The October 2013 Regional Economic Outlook: Sub-Saharan Africa provides a comprehensive report on the prospects for growth in the region, as well as the major risks to the outlook. Generally, growth is expected to remain strong despite a downward revision since the May 2013 report. The report analyzes drivers of growth in nonresource-rich sub-Saharan African countries, and examines the risks to frontier market economies of volatile capital flows as they become more integrated with international capital markets.
Yasemin Bal Gunduz, Mr. Christian H Ebeke, Ms. Burcu Hacibedel, Ms. Linda Kaltani, Ms. Vera V Kehayova, Mr. Chris Lane, Mr. Christian Mumssen, Miss Nkunde Mwase, and Mr. Joseph Thornton
This paper aims to assess the economic impact of the IMF’s support through its facilities for low-income countries. It relies on two complementary econometric analyses: the first investigates the longer-term impact of IMF engagement—primarily through successive medium-term programs under the Extended Credit Facility and its predecessors (and more recently the Policy Support Instrument)—on economic growth and a range of other indicators and socioeconomic outcomes; the second focuses on the role of IMF shock-related financing—through augmentations of Extended Credit Facility arrangements and short-term and emergency financing instruments—on short-term macroeconomic performance.
International Monetary Fund. Independent Evaluation Office
The Independent Evaluation Office (IEO) evaluation on International Reserves: IMF Concerns and Country Perspectives was discussed by the Board in December 2012. This evaluation examined the IMF’s analysis of the effect of reserves on the stability of the international monetary system and its advice on reserve adequacy assessments in the context of bilateral surveillance. In the multilateral context, the evaluation acknowledged the IMF’s broader work stream on the international monetary system but noted that this work had not sufficiently informed the analysis and recommendations regarding reserves. The IEO evaluation of The Role of the IMF as Trusted Advisor was discussed by the Board in February 2013. This evaluation found that perceptions of the IMF had improved, but that they varied markedly by region and country type. Recognizing that there will always be an inherent tension between the IMF’s roles as a global watchdog and as a trusted advisor to member country authorities, the evaluation report explored how the IMF could sustain the more positive image it had achieved in the aftermath of the recent global crisis. The evaluation found that among key challenges facing the IMF were improving the value added and relevance of IMF advice and overcoming the perception of a lack of even-handedness.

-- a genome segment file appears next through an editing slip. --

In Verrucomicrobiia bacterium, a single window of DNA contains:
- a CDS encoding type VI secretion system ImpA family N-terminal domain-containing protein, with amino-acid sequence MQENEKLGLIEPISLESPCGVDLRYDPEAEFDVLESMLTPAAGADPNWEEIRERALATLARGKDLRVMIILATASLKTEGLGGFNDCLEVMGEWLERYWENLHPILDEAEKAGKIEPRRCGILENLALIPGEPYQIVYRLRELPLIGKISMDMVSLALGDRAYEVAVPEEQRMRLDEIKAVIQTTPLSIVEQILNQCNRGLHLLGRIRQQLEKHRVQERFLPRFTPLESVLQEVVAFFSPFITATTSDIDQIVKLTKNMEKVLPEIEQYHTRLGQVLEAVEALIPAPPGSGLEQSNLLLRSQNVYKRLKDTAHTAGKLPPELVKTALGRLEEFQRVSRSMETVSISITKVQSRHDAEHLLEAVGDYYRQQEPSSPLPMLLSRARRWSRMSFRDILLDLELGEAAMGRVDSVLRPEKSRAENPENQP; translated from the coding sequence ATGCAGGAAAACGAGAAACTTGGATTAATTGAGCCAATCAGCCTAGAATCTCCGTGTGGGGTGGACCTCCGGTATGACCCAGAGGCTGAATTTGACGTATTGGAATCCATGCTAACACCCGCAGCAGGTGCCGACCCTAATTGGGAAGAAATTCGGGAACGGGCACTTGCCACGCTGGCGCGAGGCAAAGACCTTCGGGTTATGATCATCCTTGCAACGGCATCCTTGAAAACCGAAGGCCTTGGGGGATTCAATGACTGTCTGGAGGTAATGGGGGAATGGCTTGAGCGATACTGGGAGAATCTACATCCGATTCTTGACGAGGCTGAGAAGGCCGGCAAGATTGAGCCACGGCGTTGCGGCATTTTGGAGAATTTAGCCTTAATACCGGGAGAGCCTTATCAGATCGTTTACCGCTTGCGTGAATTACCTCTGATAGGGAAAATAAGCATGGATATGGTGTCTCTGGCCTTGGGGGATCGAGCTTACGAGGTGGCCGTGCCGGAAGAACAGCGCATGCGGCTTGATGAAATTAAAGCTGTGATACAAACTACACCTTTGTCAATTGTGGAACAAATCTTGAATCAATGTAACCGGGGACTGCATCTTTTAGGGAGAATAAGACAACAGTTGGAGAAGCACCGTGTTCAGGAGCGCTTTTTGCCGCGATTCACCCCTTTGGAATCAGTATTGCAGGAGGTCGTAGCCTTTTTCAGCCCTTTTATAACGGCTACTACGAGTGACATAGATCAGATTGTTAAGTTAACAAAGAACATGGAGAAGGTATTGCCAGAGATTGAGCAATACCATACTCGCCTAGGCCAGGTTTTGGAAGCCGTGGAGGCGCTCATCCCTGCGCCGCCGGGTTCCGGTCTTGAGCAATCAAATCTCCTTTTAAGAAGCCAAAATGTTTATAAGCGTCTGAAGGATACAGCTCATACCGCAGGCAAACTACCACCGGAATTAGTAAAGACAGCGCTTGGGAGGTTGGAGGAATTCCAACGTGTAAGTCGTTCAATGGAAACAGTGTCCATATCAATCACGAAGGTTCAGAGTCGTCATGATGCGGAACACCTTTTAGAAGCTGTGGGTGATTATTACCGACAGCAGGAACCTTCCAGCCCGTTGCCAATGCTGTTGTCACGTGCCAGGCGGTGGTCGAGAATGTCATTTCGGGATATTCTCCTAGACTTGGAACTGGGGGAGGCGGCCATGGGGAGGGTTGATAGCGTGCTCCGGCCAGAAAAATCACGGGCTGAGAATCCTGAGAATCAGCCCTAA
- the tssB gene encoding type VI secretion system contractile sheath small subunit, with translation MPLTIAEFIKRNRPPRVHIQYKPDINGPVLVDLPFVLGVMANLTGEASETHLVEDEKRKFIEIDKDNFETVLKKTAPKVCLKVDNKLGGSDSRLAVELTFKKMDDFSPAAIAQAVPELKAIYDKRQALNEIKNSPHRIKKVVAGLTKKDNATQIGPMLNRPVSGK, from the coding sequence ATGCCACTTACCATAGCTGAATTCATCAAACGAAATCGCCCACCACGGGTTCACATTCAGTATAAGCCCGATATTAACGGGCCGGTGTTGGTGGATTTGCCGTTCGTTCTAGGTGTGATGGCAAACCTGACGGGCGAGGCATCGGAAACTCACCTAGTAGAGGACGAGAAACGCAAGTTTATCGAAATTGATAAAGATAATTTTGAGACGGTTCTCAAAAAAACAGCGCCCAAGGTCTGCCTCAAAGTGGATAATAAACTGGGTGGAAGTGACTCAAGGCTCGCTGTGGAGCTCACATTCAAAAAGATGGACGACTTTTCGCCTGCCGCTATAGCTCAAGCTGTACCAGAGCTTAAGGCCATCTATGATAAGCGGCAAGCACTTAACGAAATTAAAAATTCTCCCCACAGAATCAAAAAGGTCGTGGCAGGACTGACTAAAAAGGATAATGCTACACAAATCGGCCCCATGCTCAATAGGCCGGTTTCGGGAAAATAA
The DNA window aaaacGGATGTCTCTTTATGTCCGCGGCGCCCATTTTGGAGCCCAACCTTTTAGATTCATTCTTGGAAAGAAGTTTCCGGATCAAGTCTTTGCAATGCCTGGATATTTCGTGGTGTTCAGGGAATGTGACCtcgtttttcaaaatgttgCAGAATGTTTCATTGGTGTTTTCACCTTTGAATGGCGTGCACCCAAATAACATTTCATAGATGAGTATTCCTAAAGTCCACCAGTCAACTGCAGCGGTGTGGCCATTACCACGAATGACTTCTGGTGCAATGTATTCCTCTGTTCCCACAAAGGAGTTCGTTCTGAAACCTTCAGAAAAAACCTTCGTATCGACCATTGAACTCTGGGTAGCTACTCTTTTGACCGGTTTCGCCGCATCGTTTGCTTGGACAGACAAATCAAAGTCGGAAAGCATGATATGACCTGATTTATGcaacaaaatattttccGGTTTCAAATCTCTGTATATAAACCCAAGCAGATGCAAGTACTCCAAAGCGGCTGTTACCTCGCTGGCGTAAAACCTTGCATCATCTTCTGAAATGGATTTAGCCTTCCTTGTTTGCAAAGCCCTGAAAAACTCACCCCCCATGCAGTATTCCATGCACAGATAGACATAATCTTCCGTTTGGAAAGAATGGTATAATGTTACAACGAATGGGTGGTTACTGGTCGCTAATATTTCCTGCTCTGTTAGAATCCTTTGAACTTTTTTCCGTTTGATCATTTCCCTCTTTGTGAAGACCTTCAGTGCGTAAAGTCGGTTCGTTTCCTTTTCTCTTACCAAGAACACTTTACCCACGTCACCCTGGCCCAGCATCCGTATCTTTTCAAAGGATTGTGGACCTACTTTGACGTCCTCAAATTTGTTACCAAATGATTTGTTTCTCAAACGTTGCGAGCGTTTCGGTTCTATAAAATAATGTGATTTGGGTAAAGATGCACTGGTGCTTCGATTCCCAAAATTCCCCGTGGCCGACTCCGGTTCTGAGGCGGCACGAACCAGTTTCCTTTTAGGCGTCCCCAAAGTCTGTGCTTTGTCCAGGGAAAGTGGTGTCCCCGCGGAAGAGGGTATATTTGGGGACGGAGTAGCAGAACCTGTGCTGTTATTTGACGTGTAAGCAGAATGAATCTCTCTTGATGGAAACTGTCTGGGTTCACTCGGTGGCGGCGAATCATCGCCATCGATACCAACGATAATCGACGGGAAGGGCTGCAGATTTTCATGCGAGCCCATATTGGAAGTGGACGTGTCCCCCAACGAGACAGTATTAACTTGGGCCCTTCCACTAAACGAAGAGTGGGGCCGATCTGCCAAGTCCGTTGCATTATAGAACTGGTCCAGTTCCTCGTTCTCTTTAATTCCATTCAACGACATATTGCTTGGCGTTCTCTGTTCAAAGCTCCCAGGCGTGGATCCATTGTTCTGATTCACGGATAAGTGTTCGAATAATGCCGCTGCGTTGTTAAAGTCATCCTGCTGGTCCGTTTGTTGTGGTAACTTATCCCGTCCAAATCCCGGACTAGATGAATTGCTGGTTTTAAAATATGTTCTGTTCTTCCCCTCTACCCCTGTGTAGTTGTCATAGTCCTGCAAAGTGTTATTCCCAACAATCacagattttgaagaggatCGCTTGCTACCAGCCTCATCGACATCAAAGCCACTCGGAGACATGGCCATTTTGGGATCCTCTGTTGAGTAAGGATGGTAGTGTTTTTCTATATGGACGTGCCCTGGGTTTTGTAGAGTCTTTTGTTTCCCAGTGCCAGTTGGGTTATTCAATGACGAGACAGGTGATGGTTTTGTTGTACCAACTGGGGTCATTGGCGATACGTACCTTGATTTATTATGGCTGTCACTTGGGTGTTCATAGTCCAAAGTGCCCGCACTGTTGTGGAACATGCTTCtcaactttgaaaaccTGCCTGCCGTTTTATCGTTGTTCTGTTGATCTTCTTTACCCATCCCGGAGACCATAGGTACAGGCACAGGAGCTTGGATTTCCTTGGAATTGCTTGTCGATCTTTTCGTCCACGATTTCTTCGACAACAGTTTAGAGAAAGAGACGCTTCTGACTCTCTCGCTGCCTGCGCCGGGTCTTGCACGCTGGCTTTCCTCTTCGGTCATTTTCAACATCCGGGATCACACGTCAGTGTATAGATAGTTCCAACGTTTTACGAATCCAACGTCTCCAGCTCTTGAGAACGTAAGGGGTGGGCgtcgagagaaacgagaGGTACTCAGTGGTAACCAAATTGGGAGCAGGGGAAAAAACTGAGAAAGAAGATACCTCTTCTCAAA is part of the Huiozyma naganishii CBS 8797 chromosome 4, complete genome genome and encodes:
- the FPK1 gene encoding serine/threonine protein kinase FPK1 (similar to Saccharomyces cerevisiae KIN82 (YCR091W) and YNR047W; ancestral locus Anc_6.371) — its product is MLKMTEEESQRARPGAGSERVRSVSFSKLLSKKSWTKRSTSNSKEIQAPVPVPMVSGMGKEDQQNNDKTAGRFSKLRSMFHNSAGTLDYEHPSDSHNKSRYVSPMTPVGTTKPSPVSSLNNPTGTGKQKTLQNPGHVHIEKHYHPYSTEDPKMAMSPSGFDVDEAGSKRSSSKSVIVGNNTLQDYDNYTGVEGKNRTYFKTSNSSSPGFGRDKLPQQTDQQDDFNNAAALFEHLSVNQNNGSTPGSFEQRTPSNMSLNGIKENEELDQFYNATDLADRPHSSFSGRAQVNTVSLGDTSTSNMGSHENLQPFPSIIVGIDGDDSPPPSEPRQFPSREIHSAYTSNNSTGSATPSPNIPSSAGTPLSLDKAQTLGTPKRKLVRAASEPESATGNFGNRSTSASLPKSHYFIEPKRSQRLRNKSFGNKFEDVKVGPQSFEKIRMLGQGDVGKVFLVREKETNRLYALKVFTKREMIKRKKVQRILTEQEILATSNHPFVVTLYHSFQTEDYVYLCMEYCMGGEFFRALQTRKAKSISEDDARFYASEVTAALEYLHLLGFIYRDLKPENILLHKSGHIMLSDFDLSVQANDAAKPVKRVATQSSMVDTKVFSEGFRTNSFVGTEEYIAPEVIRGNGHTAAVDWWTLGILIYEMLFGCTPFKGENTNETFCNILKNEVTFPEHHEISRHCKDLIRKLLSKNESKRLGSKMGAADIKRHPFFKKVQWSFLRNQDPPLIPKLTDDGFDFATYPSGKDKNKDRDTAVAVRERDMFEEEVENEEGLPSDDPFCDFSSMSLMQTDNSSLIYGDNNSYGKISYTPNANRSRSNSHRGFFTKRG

The concomitant external shocks experienced in 2008-09 by the East African Community (EAC) countries of Kenya, Rwanda, Tanzania, and Uganda and stepped-up support by the IMF—including the SDR allocation—and other donors, are likely to arouse renewed interest in the question of the adequate level of international reserves. This paper discusses the evolution of reserve holdings in EAC countries and uses several tools for assessing reserve adequacy in the region. The analysis suggests that reserve levels in most cases seem to include safety buffers, and thus, do not require immediate action. However, the situation could become tighter if export recovery is delayed or export prices do not pick up. Over the medium term, the desirable reserve path should also be adapted to regional and international integration.
This paper presents an Ex Post Assessment of Longer-Term Program Engagement for Sierra Leone. Sierra Leone has had almost continuous involvement with IMF programs since 1994 under a variety of arrangements. All the IMF-supported programs in Sierra Leone during 1994–2004 had the same overarching aim of raising long-term growth and reducing poverty. Their near-term objectives, however, varied with existing circumstances. Each of the programs emphasized disciplined macroeconomic policies and structural reforms. Performance relative to program objectives improved over time and was the strongest under the Poverty Reduction and Growth Facility.
International Monetary Fund. External Relations Dept.